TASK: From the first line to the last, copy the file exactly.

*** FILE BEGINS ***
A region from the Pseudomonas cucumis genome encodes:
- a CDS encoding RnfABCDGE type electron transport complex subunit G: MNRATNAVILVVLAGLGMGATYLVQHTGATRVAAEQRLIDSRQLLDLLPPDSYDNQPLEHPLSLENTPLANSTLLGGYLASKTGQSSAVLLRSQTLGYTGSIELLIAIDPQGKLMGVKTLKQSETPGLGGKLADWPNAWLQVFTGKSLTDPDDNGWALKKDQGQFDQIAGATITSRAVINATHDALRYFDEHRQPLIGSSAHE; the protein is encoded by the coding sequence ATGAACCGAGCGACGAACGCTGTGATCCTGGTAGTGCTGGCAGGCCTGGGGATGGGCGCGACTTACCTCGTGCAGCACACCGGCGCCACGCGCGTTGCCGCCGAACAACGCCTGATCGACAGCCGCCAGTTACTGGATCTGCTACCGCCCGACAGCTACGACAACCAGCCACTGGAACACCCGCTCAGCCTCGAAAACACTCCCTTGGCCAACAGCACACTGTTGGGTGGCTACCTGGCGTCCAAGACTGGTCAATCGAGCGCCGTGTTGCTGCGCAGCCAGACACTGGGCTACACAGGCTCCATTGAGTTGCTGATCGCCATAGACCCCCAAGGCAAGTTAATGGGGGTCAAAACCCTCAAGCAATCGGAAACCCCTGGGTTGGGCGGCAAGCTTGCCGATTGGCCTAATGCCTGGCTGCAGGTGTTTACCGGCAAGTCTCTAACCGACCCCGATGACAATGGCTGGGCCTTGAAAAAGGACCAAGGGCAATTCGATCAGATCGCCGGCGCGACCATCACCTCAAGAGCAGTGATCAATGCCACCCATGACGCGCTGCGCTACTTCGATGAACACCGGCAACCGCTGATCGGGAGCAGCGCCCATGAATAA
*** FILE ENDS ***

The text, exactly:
A region from the Pseudomonas cucumis genome encodes:
- a CDS encoding RnfABCDGE type electron transport complex subunit G: MNRATNAVILVVLAGLGMGATYLVQHTGATRVAAEQRLIDSRQLLDLLPPDSYDNQPLEHPLSLENTPLANSTLLGGYLASKTGQSSAVLLRSQTLGYTGSIELLIAIDPQGKLMGVKTLKQSETPGLGGKLADWPNAWLQVFTGKSLTDPDDNGWALKKDQGQFDQIAGATITSRAVINATHDALRYFDEHRQPLIGSSAHE; the protein is encoded by the coding sequence ATGAACCGAGCGACGAACGCTGTGATCCTGGTAGTGCTGGCAGGCCTGGGGATGGGCGCGACTTACCTCGTGCAGCACACCGGCGCCACGCGCGTTGCCGCCGAACAACGCCTGATCGACAGCCGCCAGTTACTGGATCTGCTACCGCCCGACAGCTACGACAACCAGCCACTGGAACACCCGCTCAGCCTCGAAAACACTCCCTTGGCCAACAGCACACTGTTGGGTGGCTACCTGGCGTCCAAGACTGGTCAATCGAGCGCCGTGTTGCTGCGCAGCCAGACACTGGGCTACACAGGCTCCATTGAGTTGCTGATCGCCATAGACCCCCAAGGCAAGTTAATGGGGGTCAAAACCCTCAAGCAATCGGAAACCCCTGGGTTGGGCGGCAAGCTTGCCGATTGGCCTAATGCCTGGCTGCAGGTGTTTACCGGCAAGTCTCTAACCGACCCCGATGACAATGGCTGGGCCTTGAAAAAGGACCAAGGGCAATTCGATCAGATCGCCGGCGCGACCATCACCTCAAGAGCAGTGATCAATGCCACCCATGACGCGCTGCGCTACTTCGATGAACACCGGCAACCGCTGATCGGGAGCAGCGCCCATGAATAA